It immediately was listed as the Publishers Weekly #1 best-seller among fiction hardcover books according to Reuters.[58] It was also listed as the #1 best-seller by The New York Times in the November 13, 2011 book review section for the week ending October 29, 2011 for Hardcover Fiction, E-Book Fiction, Combined Hardcover & Paperback Fiction, and the Combined Print and E-Book Fiction.[59] It dropped from the #1 position in its second week on the list.[60] It remained on the Combined Hardcover & Paperback Fiction list until the February 19, 2012 list (15 weeks) for the week ending February 4.[61] It remained on both the Hardcover Fiction list and the Combined Print and E-Book Fiction list until the February 26 list (16 weeks) for the week ending February 11.[62][63] It remained on the E-Book Fiction list until the March 11 list (18 weeks) for the week ending February 25.[64]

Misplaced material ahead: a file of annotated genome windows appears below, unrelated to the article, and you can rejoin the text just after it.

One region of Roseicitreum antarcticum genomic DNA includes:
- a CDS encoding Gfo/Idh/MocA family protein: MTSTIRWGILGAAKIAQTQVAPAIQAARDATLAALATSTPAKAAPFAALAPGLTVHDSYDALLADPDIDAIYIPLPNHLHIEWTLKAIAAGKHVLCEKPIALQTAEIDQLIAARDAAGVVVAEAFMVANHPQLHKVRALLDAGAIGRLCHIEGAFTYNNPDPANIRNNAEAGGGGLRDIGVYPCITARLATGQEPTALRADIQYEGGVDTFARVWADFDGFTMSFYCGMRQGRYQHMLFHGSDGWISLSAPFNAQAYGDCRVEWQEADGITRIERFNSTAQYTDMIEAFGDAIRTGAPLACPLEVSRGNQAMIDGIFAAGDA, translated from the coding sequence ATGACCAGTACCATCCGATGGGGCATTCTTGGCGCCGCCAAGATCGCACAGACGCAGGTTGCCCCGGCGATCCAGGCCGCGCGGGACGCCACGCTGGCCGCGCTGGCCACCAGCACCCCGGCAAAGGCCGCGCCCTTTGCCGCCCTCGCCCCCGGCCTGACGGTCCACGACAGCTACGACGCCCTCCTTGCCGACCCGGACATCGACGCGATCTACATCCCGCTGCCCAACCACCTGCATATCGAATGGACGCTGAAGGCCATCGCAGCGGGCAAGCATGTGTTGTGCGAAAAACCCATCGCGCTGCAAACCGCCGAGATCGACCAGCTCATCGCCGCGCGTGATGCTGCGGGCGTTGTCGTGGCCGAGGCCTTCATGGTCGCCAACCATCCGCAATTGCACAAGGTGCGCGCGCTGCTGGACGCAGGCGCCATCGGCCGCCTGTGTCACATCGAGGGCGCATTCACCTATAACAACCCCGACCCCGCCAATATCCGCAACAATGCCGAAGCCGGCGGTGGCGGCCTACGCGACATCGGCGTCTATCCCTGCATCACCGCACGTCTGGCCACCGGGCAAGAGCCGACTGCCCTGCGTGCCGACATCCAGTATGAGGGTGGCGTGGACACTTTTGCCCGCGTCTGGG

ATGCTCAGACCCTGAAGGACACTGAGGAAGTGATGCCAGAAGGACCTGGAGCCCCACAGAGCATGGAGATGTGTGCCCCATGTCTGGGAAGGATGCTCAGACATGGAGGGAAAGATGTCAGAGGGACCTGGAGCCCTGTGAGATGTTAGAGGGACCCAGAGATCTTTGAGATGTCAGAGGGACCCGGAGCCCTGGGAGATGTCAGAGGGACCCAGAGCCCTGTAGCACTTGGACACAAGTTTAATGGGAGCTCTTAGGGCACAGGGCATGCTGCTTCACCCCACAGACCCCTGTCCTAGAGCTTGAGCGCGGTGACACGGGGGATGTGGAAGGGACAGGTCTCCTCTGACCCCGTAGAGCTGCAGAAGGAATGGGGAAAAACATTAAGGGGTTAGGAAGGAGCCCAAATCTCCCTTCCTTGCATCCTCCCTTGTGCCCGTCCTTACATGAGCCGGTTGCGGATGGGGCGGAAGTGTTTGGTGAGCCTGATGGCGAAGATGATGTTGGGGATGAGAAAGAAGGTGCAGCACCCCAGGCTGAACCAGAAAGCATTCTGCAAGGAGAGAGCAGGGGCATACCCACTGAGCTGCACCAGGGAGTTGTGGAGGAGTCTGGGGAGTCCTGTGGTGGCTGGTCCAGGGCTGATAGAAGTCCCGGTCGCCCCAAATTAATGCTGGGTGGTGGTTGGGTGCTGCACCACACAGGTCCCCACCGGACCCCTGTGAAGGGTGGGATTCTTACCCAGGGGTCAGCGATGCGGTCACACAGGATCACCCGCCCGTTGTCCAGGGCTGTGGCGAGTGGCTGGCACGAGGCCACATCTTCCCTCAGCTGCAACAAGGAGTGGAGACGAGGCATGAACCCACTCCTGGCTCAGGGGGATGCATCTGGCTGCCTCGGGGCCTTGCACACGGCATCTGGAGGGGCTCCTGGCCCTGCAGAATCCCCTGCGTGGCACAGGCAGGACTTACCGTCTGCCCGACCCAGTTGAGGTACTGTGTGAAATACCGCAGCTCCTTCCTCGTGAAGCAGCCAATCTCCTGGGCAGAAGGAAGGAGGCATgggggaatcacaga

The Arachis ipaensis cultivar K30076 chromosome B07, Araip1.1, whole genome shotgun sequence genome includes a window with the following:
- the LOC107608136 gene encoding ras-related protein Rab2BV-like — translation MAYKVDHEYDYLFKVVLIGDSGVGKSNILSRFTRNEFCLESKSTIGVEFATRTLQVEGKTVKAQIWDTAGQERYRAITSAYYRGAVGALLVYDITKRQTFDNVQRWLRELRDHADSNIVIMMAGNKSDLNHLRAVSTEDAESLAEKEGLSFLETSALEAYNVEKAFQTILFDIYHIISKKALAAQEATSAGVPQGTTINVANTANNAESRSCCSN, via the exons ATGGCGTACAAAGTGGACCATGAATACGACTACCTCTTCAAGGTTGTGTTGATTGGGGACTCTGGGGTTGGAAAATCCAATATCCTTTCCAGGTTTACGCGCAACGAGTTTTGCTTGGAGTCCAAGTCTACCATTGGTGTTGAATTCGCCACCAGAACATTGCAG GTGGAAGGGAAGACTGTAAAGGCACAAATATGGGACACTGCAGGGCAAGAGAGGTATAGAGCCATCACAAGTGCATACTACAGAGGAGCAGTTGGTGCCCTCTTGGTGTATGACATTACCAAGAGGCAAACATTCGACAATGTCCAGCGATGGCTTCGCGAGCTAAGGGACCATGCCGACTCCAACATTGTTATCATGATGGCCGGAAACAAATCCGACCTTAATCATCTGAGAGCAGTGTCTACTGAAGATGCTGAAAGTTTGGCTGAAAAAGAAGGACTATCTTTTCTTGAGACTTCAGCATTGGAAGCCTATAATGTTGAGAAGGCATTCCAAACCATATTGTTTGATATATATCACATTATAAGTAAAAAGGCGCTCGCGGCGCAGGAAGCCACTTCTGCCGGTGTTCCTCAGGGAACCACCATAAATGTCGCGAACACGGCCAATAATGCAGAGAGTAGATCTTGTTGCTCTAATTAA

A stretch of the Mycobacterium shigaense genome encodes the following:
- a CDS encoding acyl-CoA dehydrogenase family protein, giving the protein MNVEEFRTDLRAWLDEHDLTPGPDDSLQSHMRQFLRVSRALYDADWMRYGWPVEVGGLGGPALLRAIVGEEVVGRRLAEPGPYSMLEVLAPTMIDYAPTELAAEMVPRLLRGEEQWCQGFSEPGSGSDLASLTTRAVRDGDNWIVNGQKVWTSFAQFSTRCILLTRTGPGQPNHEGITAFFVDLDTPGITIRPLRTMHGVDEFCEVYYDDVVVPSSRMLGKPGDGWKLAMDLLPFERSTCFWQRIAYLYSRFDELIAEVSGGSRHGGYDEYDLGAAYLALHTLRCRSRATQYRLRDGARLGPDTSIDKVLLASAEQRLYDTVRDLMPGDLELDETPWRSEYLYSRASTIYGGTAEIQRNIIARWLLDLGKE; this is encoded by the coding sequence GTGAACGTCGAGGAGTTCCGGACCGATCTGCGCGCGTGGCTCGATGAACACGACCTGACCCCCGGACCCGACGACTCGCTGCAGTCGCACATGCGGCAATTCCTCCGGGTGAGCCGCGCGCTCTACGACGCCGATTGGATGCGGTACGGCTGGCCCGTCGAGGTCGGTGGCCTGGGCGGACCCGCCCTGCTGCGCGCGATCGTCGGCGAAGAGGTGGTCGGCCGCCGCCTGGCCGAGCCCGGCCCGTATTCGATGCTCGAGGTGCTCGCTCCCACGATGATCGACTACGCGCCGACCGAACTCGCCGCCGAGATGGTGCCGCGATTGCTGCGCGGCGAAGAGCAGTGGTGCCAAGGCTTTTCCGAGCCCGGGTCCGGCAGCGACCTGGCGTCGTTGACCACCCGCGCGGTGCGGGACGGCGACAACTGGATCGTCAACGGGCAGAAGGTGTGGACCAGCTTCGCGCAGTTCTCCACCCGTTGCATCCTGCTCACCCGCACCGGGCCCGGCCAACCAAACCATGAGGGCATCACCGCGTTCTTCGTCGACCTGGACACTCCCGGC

The Wall Street Journal announced that on Saturday October 29, it would begin incorporating digital book sales in its best seller lists.[65] When the book debuted in The Wall Street Journal list on November 5 for the week ending October 30, it was listed first in Hardcover Fiction, Fiction E-Books and Fiction Combined.[66] It retained the hardcover lead the following week, but lost the other leads.[67] After two weeks it was surpassed on the hardcover list as well.[68] It remained on The Wall Street Journal Hardcover Fiction, Fiction E-Books and Fiction Combined best seller lists until the January 7 listing for the week ended on January 1, 2012.[69]